Combining the convenience of at-home CRP biomarker testing with the accuracy and expertise of clinical monitoring provides a robust approach to managing inflammation and optimizing overall health.

Regular monitoring of CRP levels in the clinic allows healthcare practitioners to assess the effectiveness of dietary interventions and other treatment plans over time. It also helps in identifying potential flare-ups or changes in inflammatory status, allowing for timely adjustments to the management strategies (16,20,21). Furthermore, POC biomarker testing allows patients and health practitioners alike to avoid long laboratory waiting times and reduces the number of scheduled visits since the test can be done on the spot at the initial consultation (22). This personalized approach enables health practitioners to tailor personalized dietary and lifestyle recommendations for their patients, considering individual health conditions, metabolism, and specific needs.

In conclusion, combining the convenience of at-home CRP biomarker testing with the accuracy and expertise of clinical monitoring provides a robust approach to managing inflammation and optimizing overall health. Both at-home and clinic-based CRP testing are valuable tools that can aid health professionals in assessing disease risk, tracking progress, and guiding effective dietary interventions to promote better health outcomes for their clients (16,18,20,21).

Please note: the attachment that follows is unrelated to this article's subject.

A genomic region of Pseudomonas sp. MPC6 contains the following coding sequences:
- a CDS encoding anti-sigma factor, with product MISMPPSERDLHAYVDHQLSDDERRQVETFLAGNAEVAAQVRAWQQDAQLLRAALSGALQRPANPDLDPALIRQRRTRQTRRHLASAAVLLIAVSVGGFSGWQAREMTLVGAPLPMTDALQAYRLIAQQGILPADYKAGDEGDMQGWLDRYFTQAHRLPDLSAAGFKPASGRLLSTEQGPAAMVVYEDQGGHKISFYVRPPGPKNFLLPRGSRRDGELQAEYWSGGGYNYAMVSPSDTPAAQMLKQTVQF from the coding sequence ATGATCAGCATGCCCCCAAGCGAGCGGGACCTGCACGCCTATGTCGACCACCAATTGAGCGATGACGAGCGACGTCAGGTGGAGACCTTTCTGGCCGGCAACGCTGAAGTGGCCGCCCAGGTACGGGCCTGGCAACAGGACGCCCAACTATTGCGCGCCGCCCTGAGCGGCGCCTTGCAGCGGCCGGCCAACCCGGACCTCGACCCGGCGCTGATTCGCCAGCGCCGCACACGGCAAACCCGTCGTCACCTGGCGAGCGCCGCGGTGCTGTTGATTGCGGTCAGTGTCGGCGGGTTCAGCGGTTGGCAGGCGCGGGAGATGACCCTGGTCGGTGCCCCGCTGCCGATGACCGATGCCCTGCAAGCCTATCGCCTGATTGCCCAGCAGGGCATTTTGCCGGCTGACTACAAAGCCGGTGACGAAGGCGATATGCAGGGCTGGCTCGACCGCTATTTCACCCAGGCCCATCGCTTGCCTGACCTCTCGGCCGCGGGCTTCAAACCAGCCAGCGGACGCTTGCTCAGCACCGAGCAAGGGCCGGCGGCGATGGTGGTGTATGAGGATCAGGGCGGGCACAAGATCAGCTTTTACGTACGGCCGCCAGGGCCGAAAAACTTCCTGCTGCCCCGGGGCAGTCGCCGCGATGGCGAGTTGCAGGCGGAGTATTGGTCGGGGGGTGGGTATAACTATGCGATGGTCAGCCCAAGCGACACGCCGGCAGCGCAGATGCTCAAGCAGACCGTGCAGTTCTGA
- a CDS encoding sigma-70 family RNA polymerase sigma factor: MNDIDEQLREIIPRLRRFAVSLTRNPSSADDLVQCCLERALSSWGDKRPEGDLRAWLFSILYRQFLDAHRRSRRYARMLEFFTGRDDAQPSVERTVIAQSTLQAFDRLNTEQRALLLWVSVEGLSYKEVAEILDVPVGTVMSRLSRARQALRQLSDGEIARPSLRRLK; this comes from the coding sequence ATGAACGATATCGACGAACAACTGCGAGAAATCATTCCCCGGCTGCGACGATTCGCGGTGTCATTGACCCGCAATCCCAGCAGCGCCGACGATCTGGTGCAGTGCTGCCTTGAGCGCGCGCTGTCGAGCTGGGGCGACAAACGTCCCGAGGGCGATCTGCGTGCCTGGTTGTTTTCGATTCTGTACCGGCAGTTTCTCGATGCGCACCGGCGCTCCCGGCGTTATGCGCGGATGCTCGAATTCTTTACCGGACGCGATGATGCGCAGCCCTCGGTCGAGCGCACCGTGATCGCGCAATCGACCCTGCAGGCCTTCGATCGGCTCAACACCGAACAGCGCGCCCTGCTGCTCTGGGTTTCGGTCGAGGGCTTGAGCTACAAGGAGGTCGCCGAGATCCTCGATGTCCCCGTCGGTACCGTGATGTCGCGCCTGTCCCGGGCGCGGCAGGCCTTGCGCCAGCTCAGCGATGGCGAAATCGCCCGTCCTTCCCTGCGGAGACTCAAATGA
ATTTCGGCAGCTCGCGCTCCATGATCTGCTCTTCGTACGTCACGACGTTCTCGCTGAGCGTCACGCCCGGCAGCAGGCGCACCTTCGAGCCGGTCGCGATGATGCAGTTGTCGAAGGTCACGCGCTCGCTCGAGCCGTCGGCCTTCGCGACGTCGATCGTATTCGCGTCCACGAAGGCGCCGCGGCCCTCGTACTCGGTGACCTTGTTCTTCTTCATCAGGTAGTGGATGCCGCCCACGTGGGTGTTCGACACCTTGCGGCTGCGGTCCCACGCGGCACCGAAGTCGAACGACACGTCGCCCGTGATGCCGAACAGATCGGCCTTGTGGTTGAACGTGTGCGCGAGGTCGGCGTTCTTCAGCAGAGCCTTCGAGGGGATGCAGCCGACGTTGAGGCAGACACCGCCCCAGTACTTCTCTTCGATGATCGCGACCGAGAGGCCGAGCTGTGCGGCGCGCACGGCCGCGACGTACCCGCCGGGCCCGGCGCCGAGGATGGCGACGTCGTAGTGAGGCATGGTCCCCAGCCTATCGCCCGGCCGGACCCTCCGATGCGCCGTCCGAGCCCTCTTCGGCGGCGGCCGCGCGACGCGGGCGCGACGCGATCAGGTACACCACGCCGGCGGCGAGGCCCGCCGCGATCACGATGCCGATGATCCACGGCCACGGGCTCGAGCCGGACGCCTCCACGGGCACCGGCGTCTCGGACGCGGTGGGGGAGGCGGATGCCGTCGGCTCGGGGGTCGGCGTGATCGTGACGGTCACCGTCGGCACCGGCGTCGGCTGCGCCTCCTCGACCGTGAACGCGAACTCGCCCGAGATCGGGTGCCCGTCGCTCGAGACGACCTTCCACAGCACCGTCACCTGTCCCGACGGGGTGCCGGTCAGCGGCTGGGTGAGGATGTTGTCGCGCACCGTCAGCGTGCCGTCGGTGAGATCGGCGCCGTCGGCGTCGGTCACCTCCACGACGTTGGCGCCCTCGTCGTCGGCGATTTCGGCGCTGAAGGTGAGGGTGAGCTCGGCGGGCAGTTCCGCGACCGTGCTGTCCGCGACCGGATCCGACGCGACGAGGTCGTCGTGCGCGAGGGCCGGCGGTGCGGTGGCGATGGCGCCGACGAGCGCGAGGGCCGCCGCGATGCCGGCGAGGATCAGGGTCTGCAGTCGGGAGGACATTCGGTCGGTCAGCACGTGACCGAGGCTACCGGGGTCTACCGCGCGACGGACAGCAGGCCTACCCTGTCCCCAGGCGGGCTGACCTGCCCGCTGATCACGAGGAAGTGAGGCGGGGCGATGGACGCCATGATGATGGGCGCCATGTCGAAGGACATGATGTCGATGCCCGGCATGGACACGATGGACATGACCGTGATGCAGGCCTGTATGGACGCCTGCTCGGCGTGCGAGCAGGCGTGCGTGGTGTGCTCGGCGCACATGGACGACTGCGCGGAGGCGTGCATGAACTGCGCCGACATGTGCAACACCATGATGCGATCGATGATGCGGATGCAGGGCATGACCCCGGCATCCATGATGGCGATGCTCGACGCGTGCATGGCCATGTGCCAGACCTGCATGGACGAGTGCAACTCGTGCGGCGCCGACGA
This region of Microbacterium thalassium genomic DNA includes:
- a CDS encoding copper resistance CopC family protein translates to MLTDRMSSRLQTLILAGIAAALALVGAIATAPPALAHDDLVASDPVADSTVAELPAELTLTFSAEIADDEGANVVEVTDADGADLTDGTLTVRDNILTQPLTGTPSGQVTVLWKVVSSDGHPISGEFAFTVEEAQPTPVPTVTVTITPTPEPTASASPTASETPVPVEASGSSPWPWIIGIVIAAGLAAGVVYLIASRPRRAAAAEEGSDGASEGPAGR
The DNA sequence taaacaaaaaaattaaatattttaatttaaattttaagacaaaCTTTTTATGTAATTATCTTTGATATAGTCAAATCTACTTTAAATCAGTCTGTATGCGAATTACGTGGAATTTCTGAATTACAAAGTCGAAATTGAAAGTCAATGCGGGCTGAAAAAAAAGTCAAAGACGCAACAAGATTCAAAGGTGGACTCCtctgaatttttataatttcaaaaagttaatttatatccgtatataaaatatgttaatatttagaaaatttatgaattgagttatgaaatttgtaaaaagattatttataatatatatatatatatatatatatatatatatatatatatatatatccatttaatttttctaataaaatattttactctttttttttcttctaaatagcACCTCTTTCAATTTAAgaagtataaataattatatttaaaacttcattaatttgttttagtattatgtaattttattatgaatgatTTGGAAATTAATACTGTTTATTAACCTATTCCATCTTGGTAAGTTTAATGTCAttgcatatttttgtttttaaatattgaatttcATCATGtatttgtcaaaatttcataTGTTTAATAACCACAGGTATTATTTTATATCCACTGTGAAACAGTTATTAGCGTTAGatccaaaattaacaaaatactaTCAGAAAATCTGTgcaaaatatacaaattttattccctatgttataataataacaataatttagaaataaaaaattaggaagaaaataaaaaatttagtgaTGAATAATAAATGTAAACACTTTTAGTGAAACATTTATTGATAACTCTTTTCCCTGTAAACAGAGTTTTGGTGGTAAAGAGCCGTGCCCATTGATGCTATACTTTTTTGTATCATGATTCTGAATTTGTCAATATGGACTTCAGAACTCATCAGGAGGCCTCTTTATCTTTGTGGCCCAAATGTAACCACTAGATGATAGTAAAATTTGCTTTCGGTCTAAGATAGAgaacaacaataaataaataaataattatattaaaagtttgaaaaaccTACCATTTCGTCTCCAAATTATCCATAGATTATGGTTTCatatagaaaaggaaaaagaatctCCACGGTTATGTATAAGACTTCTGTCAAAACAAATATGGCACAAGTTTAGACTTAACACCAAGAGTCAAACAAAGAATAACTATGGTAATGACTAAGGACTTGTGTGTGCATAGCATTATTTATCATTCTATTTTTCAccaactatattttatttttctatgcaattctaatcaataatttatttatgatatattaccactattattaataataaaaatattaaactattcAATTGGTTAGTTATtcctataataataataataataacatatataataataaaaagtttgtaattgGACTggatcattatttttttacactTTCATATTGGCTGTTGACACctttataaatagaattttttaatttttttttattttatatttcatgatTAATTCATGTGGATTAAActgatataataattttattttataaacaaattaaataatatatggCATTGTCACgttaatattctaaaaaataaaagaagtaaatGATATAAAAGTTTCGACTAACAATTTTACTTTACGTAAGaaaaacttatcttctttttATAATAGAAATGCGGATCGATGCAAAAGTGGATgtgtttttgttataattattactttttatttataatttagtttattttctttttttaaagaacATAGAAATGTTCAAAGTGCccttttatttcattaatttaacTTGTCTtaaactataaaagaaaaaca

References 1. King DE, Egan BM, Woolson RF, Mainous AG III, Al-Solaiman Y, Jesri A. Effect of a High-Fiber Diet vs a Fiber-Supplemented Diet on C-Reactive Protein Level. Arch Intern Med. 2007 Mar 12;167(5):502–6. 2. Khanna S, Jaiswal KS, Gupta B. Managing Rheumatoid Arthritis with Dietary Interventions. Front Nutr [Internet]. 2017 [cited 2023 Aug 8];4. Available from: 3. Neale EP, Batterham MJ, Tapsell LC. Consumption of a healthy dietary pattern results in significant reductions in C-reactive protein levels in adults: a meta-analysis. Nutr Res. 2016 May 1;36(5):391–401. 4. Alehagen U, Lindahl TL, Aaseth J, Svensson E, Johansson P. Levels of sP-selectin and hs-CRP Decrease with Dietary Intervention with Selenium and Coenzyme Q10 Combined: A Secondary Analysis of a Randomized Clinical Trial. PLOS ONE. 2015 Sep 16;10(9):e0137680. 5. Pourhassan M, Cederholm T, Trampisch U, Volkert D, Wirth R. Inflammation as a diagnostic criterion in the GLIM definition of malnutrition—what CRP-threshold relates to reduced food intake in older patients with acute disease? Eur J Clin Nutr. 2022 Mar;76(3):397–400. 6. Kuczmarski MF, Mason MA, Allegro D, Zonderman AB, Evans MK. Diet quality inversely associated with C-reactive protein levels in urban, low-income African American and White adults. J Acad Nutr Diet [Internet]. 2013 Dec [cited 2023 Aug 15];113(12). Available from: 7. Ebrahimi Z, Shojaeian Z, Amiri F, Esmaillzadeh A, Sadeghi O, Esteghamati A, et al. Association of major dietary patterns with advanced glycation end products and high-sensitivity C-reactive protein in people with type 1 diabetes mellitus. Nutr J. 2023 Jul 26;22(1):37. 8. Hébert JR. Chapter 2 - History of nutrition and inflammation. In: Hébert JR, Hofseth LJ, editors. Diet, Inflammation, and Health [Internet]. Academic Press; 2022 [cited 2023 Jul 31]. p. 39–83. Available from: 9. Cederholm T, Jensen GL, Correia MITD, Gonzalez MC, Fukushima R, Higashiguchi T, et al. GLIM criteria for the diagnosis of malnutrition – A consensus report from the global clinical nutrition community. Clin Nutr. 2019 Feb;38(1):1–9. 10. Smidowicz A, Regula J. Effect of Nutritional Status and Dietary Patterns on Human Serum C-Reactive Protein and Interleukin-6 Concentrations12. Adv Nutr. 2015 Nov 10;6(6):738–47. 11. Cleveland Clinic [Internet]. 2022 [cited 2022 Sep 30]. Anti-Inflammatory Diet: What To Eat (and Avoid). Available from: 12. Strimbu K, Tavel JA. What are Biomarkers? Curr Opin HIV AIDS. 2010 Nov;5(6):463–6. 13. Sproston NR, Ashworth JJ. Role of C-Reactive Protein at Sites of Inflammation and Infection. Front Immunol. 2018 Apr 13;9:754. 14. Henriksen M, Jahnsen J, Lygren I, Stray N, Sauar J, Vatn MH, et al. C-reactive protein: a predictive factor and marker of inflammation in inflammatory bowel disease. Results from a prospective population-based study. Gut. 2008 Nov 1;57(11):1518–23. 15.Ma W, Nguyen LH, Song M, Wang DD, Franzosa EA, Cao Y, et al. Dietary fiber intake, the gut microbiome, and chronic systemic inflammation in a cohort of adult men. Genome Med. 2021 Jun 17;13(1):102. 16. Pope JE, Choy EH. C-reactive protein and implications in rheumatoid arthritis and associated comorbidities. Semin Arthritis Rheum. 2021 Feb 1;51(1):219–29. 17. Luan Y yi, Yao Y ming. The Clinical Significance and Potential Role of C-Reactive Protein in Chronic Inflammatory and Neurodegenerative Diseases. Front Immunol. 2018 Jun 7;9:1302. 18. Wilkens R, Dolinger M, Burisch J, Maaser C. Point-of-Care Testing and Home Testing: Pragmatic Considerations for Widespread Incorporation of Stool Tests, Serum Tests, and Intestinal Ultrasound. Gastroenterology. 2022 Apr 1;162(5):1476–92. 19. Daruwalla Z, Thakkar V, Aggarwal M, Kiasatdolatabadi A, Guergachi A, Keshavjee K. Patient Empowerment: The Role of Technology. Stud Health Technol Inform. 2019;257:70–4. 20. Wagenaar CA, van de Put M, Bisschops M, Walrabenstein W, de Jonge CS, Herrema H, et al. The Effect of Dietary Interventions on Chronic Inflammatory Diseases in Relation to the Microbiome: A Systematic Review. Nutrients. 2021 Sep;13(9):3208. 21. Kovell LC, Yeung EH, Miller ER, Appel LJ, Christenson RH, Rebuck H, et al. Healthy diet reduces markers of cardiac injury and inflammation regardless of macronutrients: Results from the OmniHeart trial. Int J Cardiol. 2020 Jan 15;299:282–8. 22. Shephard OAM M. A Practical Guide to Global Point-Of-Care Testing [Internet]. Collingwood, AUSTRALIA: CSIRO Publishing; 2017 [cited 2023 May 8]. Available from: